The Beauty of the Church: Intergenerational Relationships in Our Children’s Lives

Our oldest child was not quite three and our middle child was a newborn when my husband was called to be the Youth and Family Pastor of a church-plant in Waco, Texas. As a big city girl accustomed to mega-churches, I had not exactly envisioned moving to a smaller town to join a church that met in a school with only a handful of other families as the ideal ministry opportunity.

But God, in his goodness, knew what was best for our family. He used our time in our Waco church and later the Oklahoma church we planted to replace my felt needs with a greater love for the local church filled with people who were not all like me. For my kids, who literally grew up in these two church plants with no youth group or even other kids their ages, God instilled in them a love for the church comprised of all aged people who they knew to be their brothers and sisters in Christ (Romans 12:5).

It wasn’t until a return trip to Waco after moving to Oklahoma that I realized the impact that intergenerational relationships were having on my kids. Of course, I knew how my children adored the teenagers and college students who had played with them. I knew how intent they were on finding the “candy lady” after church, and the ease in which they participated in small group gatherings and church-wide fellowships. But it was during the visit back when I noticed the utter giddiness of my then ten-year-old as he was hugging and high fiving adults and teens alike whom we had not seen in so long.

After arriving back home he told me it was one of our best trips ever. “Really?” I thought. “We’ve been to Disneyworld, Yellowstone, and all sorts of other cool places and you are telling me going back to Waco was your favorite trip?” (Mind you, I’m talking pre-Chip and Joanna-Waco before it became a sought-after destination!)

Further reflecting on his sentiment, I realized what he couldn’t articulate. His joy stemmed from being among covenant families who had known him all his life. Families who had stood on his baptism day vowing to help us raise him as a covenant child. Families who loved us and him. The very essence of this reality filled him with confidence. Among these people he had nothing to prove, which was a relief from the constant one-upmanship among his peers. With these people he was safe to be himself. Through our church body, God had created a foundational support system for my child, which made the trip truly a homecoming for him.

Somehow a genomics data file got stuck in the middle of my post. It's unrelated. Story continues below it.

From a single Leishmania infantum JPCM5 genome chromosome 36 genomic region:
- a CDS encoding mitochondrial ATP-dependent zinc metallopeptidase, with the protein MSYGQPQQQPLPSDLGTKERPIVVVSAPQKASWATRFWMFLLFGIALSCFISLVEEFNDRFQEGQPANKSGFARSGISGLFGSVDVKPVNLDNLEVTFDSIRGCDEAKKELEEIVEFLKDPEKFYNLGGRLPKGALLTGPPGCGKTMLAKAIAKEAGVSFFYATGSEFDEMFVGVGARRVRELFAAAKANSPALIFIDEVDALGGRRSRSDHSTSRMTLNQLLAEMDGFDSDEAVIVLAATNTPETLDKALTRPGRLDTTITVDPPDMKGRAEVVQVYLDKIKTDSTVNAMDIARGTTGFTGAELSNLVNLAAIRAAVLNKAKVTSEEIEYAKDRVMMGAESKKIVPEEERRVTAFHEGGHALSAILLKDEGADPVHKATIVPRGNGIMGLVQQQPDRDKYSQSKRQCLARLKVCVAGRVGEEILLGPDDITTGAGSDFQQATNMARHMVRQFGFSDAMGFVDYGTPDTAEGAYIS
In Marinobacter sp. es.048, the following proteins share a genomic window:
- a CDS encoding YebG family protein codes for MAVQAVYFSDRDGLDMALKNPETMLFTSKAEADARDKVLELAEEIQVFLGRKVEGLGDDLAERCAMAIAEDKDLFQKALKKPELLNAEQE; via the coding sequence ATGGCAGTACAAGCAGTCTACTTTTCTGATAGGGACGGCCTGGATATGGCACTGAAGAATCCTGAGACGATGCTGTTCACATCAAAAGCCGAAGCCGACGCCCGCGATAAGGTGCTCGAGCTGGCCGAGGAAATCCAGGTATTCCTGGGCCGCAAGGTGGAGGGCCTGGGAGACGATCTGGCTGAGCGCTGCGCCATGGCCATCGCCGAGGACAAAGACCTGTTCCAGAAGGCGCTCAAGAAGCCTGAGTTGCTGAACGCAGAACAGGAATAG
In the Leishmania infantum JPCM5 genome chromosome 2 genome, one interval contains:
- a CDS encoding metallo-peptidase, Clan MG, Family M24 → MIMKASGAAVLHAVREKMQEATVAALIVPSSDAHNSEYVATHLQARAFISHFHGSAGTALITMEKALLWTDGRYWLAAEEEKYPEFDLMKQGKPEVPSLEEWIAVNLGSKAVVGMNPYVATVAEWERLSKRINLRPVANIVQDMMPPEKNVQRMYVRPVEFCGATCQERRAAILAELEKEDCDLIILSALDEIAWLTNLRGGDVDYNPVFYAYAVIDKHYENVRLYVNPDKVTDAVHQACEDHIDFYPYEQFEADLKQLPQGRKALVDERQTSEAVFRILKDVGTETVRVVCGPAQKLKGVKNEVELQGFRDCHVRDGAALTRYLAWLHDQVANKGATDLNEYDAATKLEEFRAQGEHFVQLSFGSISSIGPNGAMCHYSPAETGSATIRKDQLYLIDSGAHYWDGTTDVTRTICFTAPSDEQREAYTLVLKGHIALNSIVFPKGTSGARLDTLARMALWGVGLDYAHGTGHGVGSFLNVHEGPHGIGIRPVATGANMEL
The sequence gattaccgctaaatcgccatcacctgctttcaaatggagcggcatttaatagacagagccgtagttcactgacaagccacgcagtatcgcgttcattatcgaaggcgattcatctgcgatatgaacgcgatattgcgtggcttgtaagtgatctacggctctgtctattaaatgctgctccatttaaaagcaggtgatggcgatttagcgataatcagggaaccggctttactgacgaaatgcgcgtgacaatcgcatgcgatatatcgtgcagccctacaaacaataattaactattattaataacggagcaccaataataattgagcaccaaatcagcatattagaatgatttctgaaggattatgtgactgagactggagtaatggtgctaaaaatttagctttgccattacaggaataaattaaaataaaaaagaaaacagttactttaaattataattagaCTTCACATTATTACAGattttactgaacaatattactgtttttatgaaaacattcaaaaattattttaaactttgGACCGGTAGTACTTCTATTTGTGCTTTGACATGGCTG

Fast-forward five more years to when our oldest left for college in Fayetteville, Arkansas. Other than her roommate, who happened to be a childhood friend from our Waco church, she knew no one. But on her second day, the now-adult daughter of one of those core Waco covenant families who lived in Fayetteville at that time reached out and initiated picking my daughter up for church so she wouldn’t have to go alone. At church the next day she introduced my daughter to a family who in turn invited my daughter to dinner. Through that woman, my daughter continued meeting other families in the church that she has now called home and served in for five years. As a mom I could not have hoped for more, but I believe the intergenerational relationships she enjoyed while growing up is what led her to seek out mentors and families to eat with and babysit for when she went to college.

Fast forward with me once again, this time to last fall – a time every parent was worried about their new college freshmen transitioning to college and making connections amid Covid restrictions. But week one of college that same boy who loved his childhood Waco church body and as a teen developed kinships with some older men in our Oklahoma church did what was only natural to him — he sought out a church body. A year later, he is an active member of that church, attending an intergenerational Bible study, and meeting regularly with elders in the church.